Gotcha moments on “elections”

21 11 2017

Talk of “elections” continues. One report has a deputy premier – the hopelessly military entangled “legal expert” Wissanu Krea-ngam saying local elections would be “held within 45 days of bills to amend six laws relating to regional governing bodies being enacted…”. That’s meaningless, and anyway, it will be The Dictator who decides. And if it is done, is 45 days sufficient for an election? We guess it is under the military dictatorship, which prefers unfree and unfair polls where it knows the outcome in advance.

Another report is of the virtual impossibility of “qualifying” parties for a national “election.” Chart Thai Pattana Party director Nikorn Chamnong points out that “the political party bill raises concerns … as its Article 141 requires parties to report any change of membership to a not-yet-appointed registrar within 90 days of its enactment.”

In fact, that deadline “will be in early January, but no party has been able to file its report because they are restrained by the junta order that bans political gatherings of five or more people.”

Is this the plan? No parties can run candidates because the parties will be in breach of “rules”? Or is it that the “elections” are going to be delayed further?

Hun Sen seems to have decided that elections are rubbish, even for justifying his authoritarianism, and the Chinese have agreed and see authoritarianism in Cambodia as their win. It is an unusual direct intervention by China into domestic affairs but a step further in its “diplomacy” in the region.

Thailand’s dictatorship, too, could decide to be allied to China and be authoritarian for years to come. Elections wouldn’t need to bother the military regime at all.





Updated: The local elections ploy

13 11 2017

The six questions ploy was used a couple of days ago. Described in the Bangkok Post as one question from General Prayuth Chan-ocha: “Is everybody all right with my staying around as leader indefinitely to keep politicians in their proper place, by which I mean under our boots?”, the questions caused angst among those who want elections.

To assuage that angst, junta member and anti-democrat legal sage to the military junta Wissanu Krea-ngam suddenly said that there might be local elections and that this might see the ban on political party activities lifted.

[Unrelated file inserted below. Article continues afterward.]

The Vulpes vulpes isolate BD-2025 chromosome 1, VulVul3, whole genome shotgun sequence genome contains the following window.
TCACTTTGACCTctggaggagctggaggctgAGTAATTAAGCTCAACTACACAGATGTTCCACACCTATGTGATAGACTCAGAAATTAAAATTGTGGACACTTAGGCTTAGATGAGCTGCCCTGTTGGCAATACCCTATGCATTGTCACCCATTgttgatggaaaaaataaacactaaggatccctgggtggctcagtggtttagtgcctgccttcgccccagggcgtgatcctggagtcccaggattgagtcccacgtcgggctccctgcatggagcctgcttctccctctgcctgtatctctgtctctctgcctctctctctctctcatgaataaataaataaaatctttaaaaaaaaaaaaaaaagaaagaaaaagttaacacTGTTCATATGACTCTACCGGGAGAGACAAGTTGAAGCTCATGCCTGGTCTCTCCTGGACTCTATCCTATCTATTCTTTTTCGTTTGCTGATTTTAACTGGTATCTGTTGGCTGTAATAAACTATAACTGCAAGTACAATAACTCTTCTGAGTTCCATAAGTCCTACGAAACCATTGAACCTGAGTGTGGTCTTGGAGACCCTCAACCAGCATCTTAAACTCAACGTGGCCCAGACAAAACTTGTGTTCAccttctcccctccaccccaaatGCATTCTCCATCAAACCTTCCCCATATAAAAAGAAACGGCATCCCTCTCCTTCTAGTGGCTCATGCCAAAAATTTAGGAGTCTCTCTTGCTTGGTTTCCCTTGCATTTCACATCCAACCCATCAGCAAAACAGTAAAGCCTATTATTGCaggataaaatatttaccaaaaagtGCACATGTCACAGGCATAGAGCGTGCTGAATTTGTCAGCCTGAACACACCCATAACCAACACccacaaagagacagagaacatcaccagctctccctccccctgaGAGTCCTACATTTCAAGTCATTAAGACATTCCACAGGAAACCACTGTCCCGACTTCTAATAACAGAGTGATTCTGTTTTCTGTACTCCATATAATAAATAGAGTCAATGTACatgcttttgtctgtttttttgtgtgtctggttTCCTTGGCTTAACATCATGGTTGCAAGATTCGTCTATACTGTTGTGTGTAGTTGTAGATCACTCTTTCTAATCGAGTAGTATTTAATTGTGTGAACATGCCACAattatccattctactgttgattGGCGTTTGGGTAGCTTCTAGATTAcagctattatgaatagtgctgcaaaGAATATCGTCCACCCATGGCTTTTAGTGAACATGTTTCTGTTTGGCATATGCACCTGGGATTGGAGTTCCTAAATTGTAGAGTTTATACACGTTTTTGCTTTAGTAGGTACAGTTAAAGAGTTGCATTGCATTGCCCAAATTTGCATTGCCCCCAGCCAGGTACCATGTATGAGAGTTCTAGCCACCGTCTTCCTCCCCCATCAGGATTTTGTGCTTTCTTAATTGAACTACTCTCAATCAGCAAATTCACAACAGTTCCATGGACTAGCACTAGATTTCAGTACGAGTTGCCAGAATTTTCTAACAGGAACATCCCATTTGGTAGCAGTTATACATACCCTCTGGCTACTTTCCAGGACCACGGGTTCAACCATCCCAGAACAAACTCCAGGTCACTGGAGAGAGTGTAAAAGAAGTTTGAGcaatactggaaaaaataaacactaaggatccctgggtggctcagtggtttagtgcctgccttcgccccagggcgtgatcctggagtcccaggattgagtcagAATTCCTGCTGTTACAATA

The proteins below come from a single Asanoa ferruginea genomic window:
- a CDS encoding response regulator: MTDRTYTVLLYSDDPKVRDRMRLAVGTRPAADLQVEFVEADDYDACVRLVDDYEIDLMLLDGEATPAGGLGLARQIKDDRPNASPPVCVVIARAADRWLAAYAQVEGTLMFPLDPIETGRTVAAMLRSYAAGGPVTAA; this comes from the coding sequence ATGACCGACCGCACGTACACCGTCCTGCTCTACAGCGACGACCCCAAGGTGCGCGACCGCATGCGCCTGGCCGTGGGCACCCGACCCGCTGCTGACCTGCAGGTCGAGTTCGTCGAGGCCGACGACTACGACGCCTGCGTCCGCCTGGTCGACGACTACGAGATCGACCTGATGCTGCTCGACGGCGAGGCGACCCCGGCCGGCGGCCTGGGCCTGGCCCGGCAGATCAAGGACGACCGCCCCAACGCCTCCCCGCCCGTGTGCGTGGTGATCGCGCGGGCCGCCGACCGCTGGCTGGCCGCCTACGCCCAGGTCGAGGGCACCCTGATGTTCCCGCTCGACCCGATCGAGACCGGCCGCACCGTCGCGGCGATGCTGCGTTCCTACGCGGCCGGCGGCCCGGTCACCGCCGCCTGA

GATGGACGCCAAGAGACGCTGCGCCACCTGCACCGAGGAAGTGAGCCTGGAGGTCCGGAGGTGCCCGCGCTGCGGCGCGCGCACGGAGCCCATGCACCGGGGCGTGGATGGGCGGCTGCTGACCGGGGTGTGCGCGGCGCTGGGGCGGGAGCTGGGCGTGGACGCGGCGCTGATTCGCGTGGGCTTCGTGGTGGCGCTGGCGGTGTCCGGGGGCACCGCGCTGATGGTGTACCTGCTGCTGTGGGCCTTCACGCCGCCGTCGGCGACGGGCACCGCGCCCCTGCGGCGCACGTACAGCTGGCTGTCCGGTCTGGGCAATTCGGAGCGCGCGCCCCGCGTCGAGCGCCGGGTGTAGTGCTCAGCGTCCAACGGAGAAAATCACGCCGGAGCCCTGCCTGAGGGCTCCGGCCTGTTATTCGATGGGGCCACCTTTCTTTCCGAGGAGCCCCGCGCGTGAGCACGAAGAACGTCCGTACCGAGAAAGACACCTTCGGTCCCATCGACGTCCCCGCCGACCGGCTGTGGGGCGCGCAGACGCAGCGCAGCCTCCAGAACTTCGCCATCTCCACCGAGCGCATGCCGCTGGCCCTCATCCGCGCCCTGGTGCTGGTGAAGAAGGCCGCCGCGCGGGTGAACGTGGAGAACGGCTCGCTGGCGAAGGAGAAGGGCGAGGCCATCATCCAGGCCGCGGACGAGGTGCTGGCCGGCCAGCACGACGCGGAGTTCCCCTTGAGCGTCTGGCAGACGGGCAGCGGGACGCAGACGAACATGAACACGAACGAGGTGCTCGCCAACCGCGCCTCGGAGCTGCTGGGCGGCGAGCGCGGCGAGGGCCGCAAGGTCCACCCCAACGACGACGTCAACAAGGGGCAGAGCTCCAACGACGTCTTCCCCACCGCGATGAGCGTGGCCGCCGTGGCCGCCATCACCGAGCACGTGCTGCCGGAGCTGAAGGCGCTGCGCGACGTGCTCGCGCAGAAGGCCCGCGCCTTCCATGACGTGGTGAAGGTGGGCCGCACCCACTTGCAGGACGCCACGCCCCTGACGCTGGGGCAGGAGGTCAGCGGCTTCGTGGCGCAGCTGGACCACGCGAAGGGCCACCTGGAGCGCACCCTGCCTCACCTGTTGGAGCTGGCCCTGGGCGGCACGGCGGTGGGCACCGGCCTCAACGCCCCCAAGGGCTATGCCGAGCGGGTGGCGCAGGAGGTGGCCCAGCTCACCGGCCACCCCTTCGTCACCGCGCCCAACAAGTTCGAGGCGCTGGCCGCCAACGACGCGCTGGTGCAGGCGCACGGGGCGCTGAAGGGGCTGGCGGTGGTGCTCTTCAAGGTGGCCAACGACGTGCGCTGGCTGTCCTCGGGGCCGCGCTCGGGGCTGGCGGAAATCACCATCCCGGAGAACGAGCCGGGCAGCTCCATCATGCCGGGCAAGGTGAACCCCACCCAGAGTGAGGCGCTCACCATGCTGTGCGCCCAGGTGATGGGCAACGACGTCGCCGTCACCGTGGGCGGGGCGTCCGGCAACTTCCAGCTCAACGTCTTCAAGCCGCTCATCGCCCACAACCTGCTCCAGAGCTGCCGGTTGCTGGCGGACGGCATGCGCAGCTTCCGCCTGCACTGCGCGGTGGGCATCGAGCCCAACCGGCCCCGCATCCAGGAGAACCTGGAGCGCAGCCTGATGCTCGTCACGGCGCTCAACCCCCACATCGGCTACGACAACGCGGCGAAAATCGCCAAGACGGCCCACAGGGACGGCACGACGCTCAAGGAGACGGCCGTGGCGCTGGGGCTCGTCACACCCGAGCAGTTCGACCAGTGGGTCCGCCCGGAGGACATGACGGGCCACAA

The junta got rid of local elections when it had its coup in 2014. Occasionally it has raised hopes that these might return, saying local elections should be held before a national “election.” Nothing came of this because, at base, the junta wants no elections it can’t be sure of controlling. Despite the militarization of local government, the junta still can’t be certain that it can ensure its people win local elections. So it hasn’t done anything about them.

So Wissanu’s sudden claim lasted less than 48 hours. Even he was only talking about elections in some places where the junta reckoned it has a constituency, like Bangkok.

Then Puppet National Legislative Assembly (NLA) deputy chair Phirasak Phochit threw his spanner in the works and explained that local elections required that “investigations” into “local officials who have been suspended over allegations of graft before planned local elections are held.”

The involves “a large number of officials” who, since the coup, officials, “working for provincial administration organisations (PAOs) and tambon administration organisations (TAOs), have been suspended or transferred to inactive posts after the government launched a serious crackdown on corruption in state agencies.”

They haven’t been charged, let alone convicted, but The Dictator used Article 44 to purge these administrations. Most of those purged were considered supportive of political opponents of the junta, red shirts or Thaksin Shinawatra fans.

Further scuttling the elections notion, puppet Constitution Drafting Committee (CDC) spokesman Chartchai Na Chiang Mai had a spanner to throw too, and said a swathe of laws “relating to regional governing bodies need to be amended before local elections can take place…”.

He implied that “if early local polls are to be held, it is essential to amend the five laws to ensure compliance with the new constitution’s provisions covering local administration organisations,” which probably means that the laws for the national “election” would then be delayed (again), despite assurances to the contrary.

After the local election laws were amended, they would then go to the tiresomely slow NLA. Chartchai said the NLA “must race against time if the government wants to pave the way for local elections…”. The NLA members do not race on anything except to collect salaries and allowances.

Another glitch, not yet mentioned is the lack of an Election Commission.